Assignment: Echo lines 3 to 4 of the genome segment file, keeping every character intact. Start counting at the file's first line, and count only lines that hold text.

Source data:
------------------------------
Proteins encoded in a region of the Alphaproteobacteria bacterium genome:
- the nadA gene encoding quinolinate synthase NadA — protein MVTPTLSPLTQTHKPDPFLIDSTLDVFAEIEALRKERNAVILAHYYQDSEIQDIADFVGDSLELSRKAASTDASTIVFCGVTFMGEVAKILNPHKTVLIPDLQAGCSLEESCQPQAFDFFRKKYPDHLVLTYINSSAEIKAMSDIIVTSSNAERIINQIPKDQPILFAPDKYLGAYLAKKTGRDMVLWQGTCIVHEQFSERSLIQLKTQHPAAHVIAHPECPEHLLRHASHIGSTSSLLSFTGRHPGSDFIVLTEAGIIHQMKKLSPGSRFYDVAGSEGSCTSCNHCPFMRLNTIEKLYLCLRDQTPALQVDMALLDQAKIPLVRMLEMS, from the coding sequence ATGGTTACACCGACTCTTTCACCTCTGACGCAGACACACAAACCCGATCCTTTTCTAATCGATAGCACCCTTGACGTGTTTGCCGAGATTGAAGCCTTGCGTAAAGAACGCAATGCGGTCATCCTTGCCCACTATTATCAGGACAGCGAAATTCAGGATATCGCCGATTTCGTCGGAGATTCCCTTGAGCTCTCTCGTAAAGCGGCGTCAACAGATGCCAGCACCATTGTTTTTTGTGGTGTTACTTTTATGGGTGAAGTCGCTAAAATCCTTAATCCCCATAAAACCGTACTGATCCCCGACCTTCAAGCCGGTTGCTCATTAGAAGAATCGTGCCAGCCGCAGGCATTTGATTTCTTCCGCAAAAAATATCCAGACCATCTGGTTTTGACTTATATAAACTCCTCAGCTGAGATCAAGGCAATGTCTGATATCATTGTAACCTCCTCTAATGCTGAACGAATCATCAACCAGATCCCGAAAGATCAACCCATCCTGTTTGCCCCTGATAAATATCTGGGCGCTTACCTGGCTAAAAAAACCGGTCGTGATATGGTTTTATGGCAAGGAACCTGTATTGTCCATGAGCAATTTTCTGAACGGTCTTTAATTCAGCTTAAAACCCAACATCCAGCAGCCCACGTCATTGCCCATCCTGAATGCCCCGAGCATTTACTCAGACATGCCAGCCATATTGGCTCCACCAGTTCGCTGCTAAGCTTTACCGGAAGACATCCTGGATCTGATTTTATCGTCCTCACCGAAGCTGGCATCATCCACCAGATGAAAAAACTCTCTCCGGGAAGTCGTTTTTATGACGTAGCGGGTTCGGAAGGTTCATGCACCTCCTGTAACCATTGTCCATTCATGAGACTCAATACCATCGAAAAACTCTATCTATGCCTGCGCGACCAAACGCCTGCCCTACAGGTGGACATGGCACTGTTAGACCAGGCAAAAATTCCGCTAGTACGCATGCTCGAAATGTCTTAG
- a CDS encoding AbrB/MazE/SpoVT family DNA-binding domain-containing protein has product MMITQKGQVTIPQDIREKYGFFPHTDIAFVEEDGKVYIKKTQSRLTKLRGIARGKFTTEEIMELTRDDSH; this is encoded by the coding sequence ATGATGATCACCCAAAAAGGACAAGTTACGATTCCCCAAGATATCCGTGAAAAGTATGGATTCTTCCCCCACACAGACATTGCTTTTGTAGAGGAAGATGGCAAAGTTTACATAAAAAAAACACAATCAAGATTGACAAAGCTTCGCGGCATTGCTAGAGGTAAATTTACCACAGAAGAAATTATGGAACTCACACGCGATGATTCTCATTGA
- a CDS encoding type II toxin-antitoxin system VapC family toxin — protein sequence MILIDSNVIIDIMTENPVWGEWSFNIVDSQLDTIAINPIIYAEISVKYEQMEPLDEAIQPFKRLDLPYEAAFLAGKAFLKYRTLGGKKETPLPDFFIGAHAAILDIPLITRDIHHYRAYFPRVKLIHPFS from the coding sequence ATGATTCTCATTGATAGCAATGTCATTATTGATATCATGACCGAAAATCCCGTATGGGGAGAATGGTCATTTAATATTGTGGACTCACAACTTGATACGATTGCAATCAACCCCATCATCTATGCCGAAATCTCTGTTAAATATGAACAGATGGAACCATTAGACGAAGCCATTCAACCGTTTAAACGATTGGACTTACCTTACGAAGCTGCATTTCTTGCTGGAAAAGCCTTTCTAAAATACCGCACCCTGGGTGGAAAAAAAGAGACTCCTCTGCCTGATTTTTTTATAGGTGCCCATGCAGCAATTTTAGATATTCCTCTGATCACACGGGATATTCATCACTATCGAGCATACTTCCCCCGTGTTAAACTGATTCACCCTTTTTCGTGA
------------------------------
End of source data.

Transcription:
- a CDS encoding AbrB/MazE/SpoVT family DNA-binding domain-containing protein has product MMITQKGQVTIPQDIREKYGFFPHTDIAFVEEDGKVYIKKTQSRLTKLRGIARGKFTTEEIMELTRDDSH; this is encoded by the coding sequence ATGATGATCACCCAAAAAGGACAAGTTACGATTCCCCAAGATATCCGTGAAAAGTATGGATTCTTCCCCCACACAGACATTGCTTTTGTAGAGGAAGATGGCAAAGTTTACATAAAAAAAACACAATCAAGATTGACAAAGCTTCGCGGCATTGCTAGAGGTAAATTTACCACAGAAGAAATTATGGAACTCACACGCGATGATTCTCATTGA
- a CDS encoding type II toxin-antitoxin system VapC family toxin — protein sequence MILIDSNVIIDIMTENPVWGEWSFNIVDSQLDTIAINPIIYAEISVKYEQMEPLDEAIQPFKRLDLPYEAAFLAGKAFLKYRTLGGKKETPLPDFFIGAHAAILDIPLITRDIHHYRAYFPRVKLIHPFS from the coding sequence ATGATTCTCATTGATAGCAATGTCATTATTGATATCATGACCGAAAATCCCGTATGGGGAGAATGGTCATTTAATATTGTGGACTCACAACTTGATACGATTGCAATCAACCCCATCATCTATGCCGAAATCTCTGTTAAATATGAACAGATGGAACCATTAGACGAAGCCATTCAACCGTTTAAACGATTGGACTTACCTTACGAAGCTGCATTTCTTGCTGGAAAAGCCTTTCTAAAATACCGCACCCTGGGTGGAAAAAAAGAGACTCCTCTGCCTGATTTTTTTATAGGTGCCCATGCAGCAATTTTAGATATTCCTCTGATCACACGGGATATTCATCACTATCGAGCATACTTCCCCCGTGTTAAACTGATTCACCCTTTTTCGTGA